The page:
Chris Lauer decided to walk across the country.
The Minnesota native set off with not much more than a backpack and camping gear, bound for Philadelphia. But about 1,000 miles down the road, his four-month journey hit a snag on Route 30, in south-central Pennsylvania.
“I fell in love with Gettysburg and stayed,” Lauer said.
That was 12 years ago. He’d studied studio arts for several years, but hadn’t completed his degree. He made friends in nearly every town he’d walked through, and Gettysburg was no exception. But something about Gettysburg also inspired his creativity, so he found an apartment and studio space in an old warehouse. Years ago, a man named Waldo Pepper ran an auto-detailing business there, so the vintage sign still read, “Waldo’s.”
Lauer started rolling up the massive, paint-chipped garage door. An Adirondack chair on the sidewalk held a sign reading, “open studio.” And before long, people started venturing inside. He found his tribe—or they found him.
“We started dreaming about an arts organization that could support an artist community,” Lauer said. “And, out of those conversations, people came together to start creating and building.”
First, they built a stage and starting hosting concerts that attracted up to 100 people.
“We realized we had tapped into something Gettysburg had been waiting for,” said Lauer.
Then codes enforcement officers shut them down.
But “Waldo’s and Company” had gained enough momentum to propel the young organization to its next and current location—about a block away on Lincoln Square in the heart of Gettysburg, intersected by the very Route 30 that brought Lauer to town in the first place.
When you enter 17 Lincoln Sq., you’ll see Gettysburg Baking Co. to your left and the gift shop, Lark, to your right. So, where’s Waldo’s? Look for the descending staircase inside Lark—or seek out their back alley entrance.
“The atmosphere, that we’re in a basement and underground, adds to the idea of an artsy gallery space and trade-shop,” said Becca Muller, Waldo’s director of operations.
The first order of business for visitors and regulars alike is a stop at the coffee bar. In addition to coffee—roasted by Lauer—house-made kombucha, chai and sodas are on the menu.
“Lots of us are artists, which means lots of us were also baristas at some time,” Lauer said.
But there are no prices.
“We encourage people to make a donation instead… and the coffee bar is our primary source of funding,” Lauer said.
The nonprofit Waldo’s is also funded by external donations, grants, events, artist studio rentals and trade-shop memberships, which includes access to screen printing and block printing equipment, a ceramics studio and a darkroom.
In the gathering space, across cups of coffee, board games and books, conversation and community flourish. The “substance-free” policy provides a safe space for area teens and college students, but Waldo’s attracts an eclectic mix of ages, artists and creatives.
Muller, who grew up in Gettysburg, is a floral artist in addition to her role on Waldo’s 10-member board. She served as a teaching assistant while earning her biochemistry degree from Harrisburg University. The organizational skills she learned as a TA serve her well at Waldo’s—especially during the COVID-19 shutdown.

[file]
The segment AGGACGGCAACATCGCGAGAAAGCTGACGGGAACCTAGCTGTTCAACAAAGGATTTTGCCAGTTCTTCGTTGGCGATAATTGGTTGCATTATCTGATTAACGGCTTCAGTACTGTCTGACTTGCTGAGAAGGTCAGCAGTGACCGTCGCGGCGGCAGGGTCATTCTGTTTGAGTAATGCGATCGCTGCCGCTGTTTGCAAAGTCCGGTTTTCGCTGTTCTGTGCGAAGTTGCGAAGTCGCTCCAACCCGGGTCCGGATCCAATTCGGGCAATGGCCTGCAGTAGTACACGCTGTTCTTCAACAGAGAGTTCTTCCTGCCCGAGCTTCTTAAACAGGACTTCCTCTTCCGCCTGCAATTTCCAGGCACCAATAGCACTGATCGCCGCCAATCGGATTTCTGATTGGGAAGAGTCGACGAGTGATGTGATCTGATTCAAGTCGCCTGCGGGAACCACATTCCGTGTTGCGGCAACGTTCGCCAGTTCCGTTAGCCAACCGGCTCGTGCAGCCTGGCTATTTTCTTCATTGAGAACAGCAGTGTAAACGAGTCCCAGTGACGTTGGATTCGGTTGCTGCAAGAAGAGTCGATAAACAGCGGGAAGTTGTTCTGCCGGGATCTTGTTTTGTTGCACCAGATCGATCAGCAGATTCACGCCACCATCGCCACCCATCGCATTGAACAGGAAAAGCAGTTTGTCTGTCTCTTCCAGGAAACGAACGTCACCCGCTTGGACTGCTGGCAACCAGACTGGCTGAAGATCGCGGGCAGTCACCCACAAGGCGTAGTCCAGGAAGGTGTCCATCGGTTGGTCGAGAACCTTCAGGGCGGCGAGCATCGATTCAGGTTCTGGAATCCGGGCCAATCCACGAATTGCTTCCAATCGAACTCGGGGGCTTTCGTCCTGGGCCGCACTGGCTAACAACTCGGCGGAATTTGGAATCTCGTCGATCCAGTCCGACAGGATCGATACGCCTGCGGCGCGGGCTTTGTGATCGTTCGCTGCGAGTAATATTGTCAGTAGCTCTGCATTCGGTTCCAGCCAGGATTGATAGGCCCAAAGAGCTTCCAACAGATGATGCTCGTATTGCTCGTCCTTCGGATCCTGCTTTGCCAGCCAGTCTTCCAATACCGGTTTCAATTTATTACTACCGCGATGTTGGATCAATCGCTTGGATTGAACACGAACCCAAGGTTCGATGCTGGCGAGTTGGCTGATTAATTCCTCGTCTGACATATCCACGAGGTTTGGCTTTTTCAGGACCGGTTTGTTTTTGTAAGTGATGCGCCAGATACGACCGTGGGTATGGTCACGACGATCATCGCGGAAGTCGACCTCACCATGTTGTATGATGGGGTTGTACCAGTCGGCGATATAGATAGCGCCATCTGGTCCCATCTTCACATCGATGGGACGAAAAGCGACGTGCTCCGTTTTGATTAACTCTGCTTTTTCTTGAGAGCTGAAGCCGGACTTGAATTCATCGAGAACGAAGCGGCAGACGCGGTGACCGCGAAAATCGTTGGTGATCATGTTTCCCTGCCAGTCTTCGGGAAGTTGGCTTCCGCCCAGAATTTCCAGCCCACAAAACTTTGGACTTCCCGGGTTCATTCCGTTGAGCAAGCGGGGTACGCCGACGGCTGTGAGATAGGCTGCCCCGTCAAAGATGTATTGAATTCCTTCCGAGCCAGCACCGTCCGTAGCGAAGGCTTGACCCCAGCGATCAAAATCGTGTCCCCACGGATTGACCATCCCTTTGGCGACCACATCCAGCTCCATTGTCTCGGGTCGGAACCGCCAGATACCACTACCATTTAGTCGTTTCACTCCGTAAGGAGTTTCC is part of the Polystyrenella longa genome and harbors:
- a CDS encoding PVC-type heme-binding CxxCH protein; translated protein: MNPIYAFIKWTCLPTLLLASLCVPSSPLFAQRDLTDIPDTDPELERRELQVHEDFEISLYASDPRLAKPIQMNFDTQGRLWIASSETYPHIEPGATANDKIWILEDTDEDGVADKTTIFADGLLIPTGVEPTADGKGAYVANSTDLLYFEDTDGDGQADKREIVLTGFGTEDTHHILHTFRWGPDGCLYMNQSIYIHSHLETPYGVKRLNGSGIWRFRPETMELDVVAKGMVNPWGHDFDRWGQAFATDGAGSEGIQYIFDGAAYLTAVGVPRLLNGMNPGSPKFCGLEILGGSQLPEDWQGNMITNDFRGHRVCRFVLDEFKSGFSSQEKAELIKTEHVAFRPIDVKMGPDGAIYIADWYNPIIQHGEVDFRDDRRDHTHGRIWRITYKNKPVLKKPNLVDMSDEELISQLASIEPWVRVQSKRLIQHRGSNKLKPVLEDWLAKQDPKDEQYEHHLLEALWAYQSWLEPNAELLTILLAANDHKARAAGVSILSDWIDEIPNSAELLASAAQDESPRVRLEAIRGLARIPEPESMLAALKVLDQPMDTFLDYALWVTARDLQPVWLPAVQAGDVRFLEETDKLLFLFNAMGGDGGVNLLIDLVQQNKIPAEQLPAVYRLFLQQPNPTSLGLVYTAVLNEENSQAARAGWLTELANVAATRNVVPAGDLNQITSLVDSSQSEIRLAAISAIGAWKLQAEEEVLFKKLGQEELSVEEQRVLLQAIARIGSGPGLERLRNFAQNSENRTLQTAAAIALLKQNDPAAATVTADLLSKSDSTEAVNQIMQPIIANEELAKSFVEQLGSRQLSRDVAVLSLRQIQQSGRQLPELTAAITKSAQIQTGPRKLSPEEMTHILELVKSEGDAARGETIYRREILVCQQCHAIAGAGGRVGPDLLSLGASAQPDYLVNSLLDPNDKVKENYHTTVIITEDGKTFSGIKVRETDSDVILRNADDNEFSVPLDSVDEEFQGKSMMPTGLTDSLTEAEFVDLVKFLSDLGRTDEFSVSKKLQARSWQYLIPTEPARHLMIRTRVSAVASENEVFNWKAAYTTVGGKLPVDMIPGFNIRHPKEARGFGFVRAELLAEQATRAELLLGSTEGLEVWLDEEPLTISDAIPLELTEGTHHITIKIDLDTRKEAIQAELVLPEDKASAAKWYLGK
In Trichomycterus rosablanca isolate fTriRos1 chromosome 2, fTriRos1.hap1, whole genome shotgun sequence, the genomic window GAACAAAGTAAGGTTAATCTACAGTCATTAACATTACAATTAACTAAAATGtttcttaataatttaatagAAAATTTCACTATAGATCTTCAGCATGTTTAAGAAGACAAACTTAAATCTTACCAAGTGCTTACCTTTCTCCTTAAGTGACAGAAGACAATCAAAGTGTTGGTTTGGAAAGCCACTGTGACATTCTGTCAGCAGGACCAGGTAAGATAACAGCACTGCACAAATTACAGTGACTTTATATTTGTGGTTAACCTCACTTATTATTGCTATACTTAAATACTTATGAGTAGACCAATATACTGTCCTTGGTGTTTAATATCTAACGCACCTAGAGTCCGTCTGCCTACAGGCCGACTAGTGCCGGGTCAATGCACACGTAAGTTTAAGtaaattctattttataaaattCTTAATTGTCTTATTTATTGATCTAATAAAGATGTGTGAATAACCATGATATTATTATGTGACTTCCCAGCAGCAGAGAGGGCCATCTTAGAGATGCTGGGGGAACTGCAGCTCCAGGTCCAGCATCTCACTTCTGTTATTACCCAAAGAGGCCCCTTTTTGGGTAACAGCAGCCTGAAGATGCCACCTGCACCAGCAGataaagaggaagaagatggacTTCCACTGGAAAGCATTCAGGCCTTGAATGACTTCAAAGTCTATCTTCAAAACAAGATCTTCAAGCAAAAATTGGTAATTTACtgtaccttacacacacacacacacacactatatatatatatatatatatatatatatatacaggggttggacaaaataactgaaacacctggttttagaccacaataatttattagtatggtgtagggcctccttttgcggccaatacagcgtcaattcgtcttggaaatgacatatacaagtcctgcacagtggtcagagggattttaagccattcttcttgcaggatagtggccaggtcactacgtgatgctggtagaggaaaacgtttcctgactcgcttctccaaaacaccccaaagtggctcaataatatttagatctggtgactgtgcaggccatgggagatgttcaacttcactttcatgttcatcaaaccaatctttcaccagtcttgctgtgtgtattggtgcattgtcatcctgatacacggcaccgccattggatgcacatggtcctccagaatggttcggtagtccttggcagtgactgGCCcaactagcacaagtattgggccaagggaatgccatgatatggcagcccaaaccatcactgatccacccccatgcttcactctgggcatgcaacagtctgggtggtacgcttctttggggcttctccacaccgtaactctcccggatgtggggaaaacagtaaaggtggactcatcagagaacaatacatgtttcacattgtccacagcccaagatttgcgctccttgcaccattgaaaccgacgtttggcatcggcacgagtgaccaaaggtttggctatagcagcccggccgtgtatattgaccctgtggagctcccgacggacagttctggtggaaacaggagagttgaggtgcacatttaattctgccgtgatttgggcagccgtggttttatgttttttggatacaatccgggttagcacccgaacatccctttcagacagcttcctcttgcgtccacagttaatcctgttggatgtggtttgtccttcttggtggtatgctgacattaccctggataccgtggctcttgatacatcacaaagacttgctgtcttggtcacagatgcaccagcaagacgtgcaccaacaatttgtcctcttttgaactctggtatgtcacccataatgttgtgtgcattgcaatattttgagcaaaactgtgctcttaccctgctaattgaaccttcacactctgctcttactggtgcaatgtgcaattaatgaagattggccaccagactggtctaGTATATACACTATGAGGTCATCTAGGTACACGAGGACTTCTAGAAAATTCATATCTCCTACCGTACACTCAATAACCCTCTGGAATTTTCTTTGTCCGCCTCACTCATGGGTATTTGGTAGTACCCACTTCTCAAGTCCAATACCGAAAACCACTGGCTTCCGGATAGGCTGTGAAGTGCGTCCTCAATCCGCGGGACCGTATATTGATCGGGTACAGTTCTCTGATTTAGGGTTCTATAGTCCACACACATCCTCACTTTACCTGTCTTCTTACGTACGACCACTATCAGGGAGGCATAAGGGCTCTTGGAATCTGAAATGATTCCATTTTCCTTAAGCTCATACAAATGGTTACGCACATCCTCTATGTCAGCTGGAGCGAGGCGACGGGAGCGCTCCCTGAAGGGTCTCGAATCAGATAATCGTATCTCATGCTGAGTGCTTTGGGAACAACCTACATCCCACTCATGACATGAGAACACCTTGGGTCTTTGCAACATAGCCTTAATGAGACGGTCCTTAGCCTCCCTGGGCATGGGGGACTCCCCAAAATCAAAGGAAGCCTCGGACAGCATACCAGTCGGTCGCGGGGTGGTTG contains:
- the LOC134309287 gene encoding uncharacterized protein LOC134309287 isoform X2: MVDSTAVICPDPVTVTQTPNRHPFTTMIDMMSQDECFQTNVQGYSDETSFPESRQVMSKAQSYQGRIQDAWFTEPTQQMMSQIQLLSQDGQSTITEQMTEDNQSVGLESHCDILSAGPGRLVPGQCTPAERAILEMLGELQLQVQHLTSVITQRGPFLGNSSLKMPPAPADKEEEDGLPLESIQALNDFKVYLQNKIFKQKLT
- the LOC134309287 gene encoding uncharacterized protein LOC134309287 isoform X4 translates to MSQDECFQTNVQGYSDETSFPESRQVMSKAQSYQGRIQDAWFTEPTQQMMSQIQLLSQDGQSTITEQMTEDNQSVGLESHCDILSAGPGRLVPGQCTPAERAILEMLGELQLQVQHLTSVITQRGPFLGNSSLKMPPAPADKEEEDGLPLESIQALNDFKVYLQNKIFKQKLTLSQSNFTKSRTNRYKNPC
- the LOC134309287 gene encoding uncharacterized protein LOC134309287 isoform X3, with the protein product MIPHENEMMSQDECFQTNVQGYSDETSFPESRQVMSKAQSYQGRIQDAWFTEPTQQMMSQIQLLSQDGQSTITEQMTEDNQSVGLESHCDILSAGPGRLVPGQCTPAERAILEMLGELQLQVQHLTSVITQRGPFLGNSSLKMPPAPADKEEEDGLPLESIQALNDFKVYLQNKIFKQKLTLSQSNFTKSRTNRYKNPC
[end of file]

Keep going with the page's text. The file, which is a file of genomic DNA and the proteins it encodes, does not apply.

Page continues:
“At a time when nothing seemed stable or real, you could count on our Zoom sessions and trade-shop tutorials,” Muller said.
During the current “green phase,” Waldo’s is open to 20 people at a time, and a virtual Black Lives Matter gallery is being curated on their Instagram account.
Cameron Powell of Gettysburg was going through a “transitional period” about five years ago.
“I was graduating from high school, aging out of Boy Scouts, and I had no set direction,” he said. “It felt like a free-fall of confusion and poor decisions, until I met the Waldo’s crew.”
But how many 22-year-olds can claim friendships with such a diverse group of people?
“I found myself in the presence of actresses, potters, professors, foreign affairs workers and talented artists—all types of people,” Powell said.
It was especially rewarding for Lauer to see Powell plug into the community.
“I essentially got to watch him become an artist,” Lauer said. “He picked up screen printing, and he’s grown so much that he now teaches people and even had his own gallery show here.”
Powell, who earned a degree at HACC-Gettysburg, now works at a Hanover bookshop.
“They love his work ethic, which I give Waldo’s some credit for helping him develop,” said Dan Powell, Cameron’s father. “Waldo’s has been a significant and positive influence on him—as a person and as an artist. They’re a great asset to our community.”
Muller believes that Cameron Powell’s metamorphosis is representative of Waldo’s up-and-coming artistic talent.
“We have found a niche of local kids who never knew they could be artists,” Muller said.
Daniel Filler is also one of those kids—he describes himself as a “fairly regular patron” during his late high school and college years. And he fondly recalls his standard custom soda order—orange cherry cinnamon with whipped cream—and the community.
“They are the most accepting people I know—Chris Lauer in particular,” Filler said. “It’s disarming to see a dude in clear frame glasses, Carhartt overalls and a rattail haircut hunched over a letterpress when you walk in. But that’s who he is, and he will talk to you no matter who you are.”
Filler, a recent college grad, just launched his career as a software engineer in Utah.
“Ultimately, there’s nowhere like it that I’ve been and especially not in the area,” said Filler. “Waldo’s is like a coffee shop merged with your best friend’s basement, whose parents are art teachers.”
Waldo’s & Company is located at 17 Lincoln Sq., Gettysburg. For more information, visit waldosandco.com.
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